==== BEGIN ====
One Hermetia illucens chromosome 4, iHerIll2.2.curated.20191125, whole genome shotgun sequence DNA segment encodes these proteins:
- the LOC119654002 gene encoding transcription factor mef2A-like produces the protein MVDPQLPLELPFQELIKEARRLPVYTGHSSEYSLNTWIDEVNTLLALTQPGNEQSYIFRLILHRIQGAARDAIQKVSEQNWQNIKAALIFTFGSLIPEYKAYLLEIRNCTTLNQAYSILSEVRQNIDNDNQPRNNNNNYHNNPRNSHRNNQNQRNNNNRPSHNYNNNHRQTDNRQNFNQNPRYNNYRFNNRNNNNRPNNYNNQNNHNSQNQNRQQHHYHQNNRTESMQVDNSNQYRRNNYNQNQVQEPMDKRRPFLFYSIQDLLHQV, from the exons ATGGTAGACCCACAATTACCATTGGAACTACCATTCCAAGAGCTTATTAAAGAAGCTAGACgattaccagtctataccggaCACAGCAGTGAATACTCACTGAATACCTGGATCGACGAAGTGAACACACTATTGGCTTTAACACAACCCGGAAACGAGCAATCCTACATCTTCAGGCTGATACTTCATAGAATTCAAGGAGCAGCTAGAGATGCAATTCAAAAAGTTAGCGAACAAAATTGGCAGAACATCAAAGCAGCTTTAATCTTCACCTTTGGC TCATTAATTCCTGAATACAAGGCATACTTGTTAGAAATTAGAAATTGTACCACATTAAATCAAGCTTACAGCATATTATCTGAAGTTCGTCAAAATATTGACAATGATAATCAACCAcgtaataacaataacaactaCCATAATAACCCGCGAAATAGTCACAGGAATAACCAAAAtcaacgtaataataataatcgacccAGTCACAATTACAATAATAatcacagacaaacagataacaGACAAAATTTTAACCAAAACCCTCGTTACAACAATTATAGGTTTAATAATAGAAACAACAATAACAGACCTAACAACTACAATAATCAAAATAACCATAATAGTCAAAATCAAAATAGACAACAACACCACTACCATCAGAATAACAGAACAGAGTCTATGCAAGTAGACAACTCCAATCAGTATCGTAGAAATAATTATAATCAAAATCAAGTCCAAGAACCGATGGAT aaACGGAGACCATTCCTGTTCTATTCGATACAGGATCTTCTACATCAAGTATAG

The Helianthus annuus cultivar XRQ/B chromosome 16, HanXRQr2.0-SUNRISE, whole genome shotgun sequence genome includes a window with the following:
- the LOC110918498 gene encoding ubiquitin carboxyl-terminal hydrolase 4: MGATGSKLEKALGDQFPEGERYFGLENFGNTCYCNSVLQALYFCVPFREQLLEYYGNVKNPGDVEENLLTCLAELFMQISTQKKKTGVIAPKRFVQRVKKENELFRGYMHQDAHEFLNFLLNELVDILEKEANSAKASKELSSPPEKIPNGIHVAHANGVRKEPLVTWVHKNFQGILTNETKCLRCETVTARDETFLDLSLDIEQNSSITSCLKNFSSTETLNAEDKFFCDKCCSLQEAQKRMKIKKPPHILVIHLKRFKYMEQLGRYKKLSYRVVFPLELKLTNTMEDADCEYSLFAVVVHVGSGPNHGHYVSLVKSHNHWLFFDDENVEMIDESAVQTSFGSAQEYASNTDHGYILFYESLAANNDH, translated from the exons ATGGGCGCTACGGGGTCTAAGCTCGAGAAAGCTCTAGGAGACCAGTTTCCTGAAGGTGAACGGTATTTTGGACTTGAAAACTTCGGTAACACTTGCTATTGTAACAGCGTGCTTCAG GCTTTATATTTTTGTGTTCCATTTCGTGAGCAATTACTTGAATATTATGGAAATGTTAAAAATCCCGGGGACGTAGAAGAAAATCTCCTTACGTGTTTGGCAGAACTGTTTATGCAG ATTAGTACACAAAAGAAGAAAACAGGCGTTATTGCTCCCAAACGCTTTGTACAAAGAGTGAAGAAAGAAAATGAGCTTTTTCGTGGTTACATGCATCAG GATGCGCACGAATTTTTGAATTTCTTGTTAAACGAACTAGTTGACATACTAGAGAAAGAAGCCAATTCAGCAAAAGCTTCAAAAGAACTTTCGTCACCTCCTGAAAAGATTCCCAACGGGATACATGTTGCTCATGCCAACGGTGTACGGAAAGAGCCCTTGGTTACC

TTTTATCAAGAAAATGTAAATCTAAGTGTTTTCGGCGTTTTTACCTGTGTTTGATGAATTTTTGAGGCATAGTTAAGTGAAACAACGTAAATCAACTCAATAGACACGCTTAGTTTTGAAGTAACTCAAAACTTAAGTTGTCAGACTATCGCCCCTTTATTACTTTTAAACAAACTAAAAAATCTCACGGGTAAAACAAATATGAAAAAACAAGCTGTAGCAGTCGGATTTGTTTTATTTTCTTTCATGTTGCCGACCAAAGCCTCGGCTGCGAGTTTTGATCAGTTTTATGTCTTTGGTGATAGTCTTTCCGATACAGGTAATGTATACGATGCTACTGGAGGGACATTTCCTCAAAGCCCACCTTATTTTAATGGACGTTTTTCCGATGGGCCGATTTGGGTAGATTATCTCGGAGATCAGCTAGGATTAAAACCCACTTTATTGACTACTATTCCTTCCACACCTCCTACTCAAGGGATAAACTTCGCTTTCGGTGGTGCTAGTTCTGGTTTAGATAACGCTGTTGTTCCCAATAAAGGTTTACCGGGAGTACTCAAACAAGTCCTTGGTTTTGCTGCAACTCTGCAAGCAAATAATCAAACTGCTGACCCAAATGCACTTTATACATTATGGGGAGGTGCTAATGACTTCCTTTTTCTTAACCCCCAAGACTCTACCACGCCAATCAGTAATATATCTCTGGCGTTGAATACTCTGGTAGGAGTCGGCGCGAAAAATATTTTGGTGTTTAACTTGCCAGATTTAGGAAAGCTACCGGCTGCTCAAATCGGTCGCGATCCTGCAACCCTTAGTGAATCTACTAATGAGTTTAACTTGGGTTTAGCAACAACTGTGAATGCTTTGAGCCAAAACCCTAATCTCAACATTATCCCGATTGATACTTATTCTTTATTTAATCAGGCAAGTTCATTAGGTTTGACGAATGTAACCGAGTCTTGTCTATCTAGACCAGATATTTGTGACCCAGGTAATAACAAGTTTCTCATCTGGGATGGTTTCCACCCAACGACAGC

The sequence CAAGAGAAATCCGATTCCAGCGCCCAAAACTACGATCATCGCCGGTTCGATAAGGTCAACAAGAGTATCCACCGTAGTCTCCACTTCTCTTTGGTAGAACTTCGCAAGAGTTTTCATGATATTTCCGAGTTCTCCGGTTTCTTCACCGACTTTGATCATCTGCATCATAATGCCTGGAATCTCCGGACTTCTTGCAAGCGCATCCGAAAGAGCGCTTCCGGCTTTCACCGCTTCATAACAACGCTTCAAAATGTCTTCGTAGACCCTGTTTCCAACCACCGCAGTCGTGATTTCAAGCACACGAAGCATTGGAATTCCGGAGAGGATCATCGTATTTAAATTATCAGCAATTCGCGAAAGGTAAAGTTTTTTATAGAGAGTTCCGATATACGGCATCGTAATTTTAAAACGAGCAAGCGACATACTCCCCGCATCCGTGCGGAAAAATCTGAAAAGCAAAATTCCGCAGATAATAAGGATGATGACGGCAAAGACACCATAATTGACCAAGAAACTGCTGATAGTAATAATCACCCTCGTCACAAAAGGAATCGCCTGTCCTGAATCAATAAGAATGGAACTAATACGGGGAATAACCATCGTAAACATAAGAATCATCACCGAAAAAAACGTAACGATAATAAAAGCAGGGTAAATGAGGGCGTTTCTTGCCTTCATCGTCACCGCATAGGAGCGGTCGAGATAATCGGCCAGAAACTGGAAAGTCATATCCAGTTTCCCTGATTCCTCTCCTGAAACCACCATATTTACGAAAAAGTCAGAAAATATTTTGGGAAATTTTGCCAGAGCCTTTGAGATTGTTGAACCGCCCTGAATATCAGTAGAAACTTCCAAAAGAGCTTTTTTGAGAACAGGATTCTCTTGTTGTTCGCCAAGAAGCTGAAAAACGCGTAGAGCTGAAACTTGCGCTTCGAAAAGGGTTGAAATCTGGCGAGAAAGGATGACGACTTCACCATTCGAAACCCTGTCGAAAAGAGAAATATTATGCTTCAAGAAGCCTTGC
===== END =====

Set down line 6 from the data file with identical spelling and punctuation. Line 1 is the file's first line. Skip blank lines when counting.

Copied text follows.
The sequence CAAGAGAAATCCGATTCCAGCGCCCAAAACTACGATCATCGCCGGTTCGATAAGGTCAACAAGAGTATCCACCGTAGTCTCCACTTCTCTTTGGTAGAACTTCGCAAGAGTTTTCATGATATTTCCGAGTTCTCCGGTTTCTTCACCGACTTTGATCATCTGCATCATAATGCCTGGAATCTCCGGACTTCTTGCAAGCGCATCCGAAAGAGCGCTTCCGGCTTTCACCGCTTCATAACAACGCTTCAAAATGTCTTCGTAGACCCTGTTTCCAACCACCGCAGTCGTGATTTCAAGCACACGAAGCATTGGAATTCCGGAGAGGATCATCGTATTTAAATTATCAGCAATTCGCGAAAGGTAAAGTTTTTTATAGAGAGTTCCGATATACGGCATCGTAATTTTAAAACGAGCAAGCGACATACTCCCCGCATCCGTGCGGAAAAATCTGAAAAGCAAAATTCCGCAGATAATAAGGATGATGACGGCAAAGACACCATAATTGACCAAGAAACTGCTGATAGTAATAATCACCCTCGTCACAAAAGGAATCGCCTGTCCTGAATCAATAAGAATGGAACTAATACGGGGAATAACCATCGTAAACATAAGAATCATCACCGAAAAAAACGTAACGATAATAAAAGCAGGGTAAATGAGGGCGTTTCTTGCCTTCATCGTCACCGCATAGGAGCGGTCGAGATAATCGGCCAGAAACTGGAAAGTCATATCCAGTTTCCCTGATTCCTCTCCTGAAACCACCATATTTACGAAAAAGTCAGAAAATATTTTGGGAAATTTTGCCAGAGCCTTTGAGATTGTTGAACCGCCCTGAATATCAGTAGAAACTTCCAAAAGAGCTTTTTTGAGAACAGGATTCTCTTGTTGTTCGCCAAGAAGCTGAAAAACGCGTAGAGCTGAAACTTGCGCTTCGAAAAGGGTTGAAATCTGGCGAGAAAGGATGACGACTTCACCATTCGAAACCCTGTCGAAAAGAGAAATATTATGCTTCAAGAAGCCTTGC